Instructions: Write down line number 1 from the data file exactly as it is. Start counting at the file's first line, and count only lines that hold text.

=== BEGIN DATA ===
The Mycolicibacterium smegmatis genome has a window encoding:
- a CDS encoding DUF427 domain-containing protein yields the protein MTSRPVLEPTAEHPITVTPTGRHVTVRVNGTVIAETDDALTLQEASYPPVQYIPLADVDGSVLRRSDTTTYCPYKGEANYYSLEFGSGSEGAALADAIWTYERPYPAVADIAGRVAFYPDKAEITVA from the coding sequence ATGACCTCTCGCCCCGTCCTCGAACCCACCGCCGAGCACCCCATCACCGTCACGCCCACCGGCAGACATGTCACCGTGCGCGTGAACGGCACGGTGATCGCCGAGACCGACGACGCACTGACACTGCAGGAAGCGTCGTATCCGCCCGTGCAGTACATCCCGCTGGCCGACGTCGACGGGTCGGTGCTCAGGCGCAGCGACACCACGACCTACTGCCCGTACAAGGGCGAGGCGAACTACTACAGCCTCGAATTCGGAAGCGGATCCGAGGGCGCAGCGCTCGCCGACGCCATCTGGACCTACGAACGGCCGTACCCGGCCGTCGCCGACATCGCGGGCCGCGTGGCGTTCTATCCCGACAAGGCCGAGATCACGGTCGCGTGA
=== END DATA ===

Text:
The Mycolicibacterium smegmatis genome has a window encoding: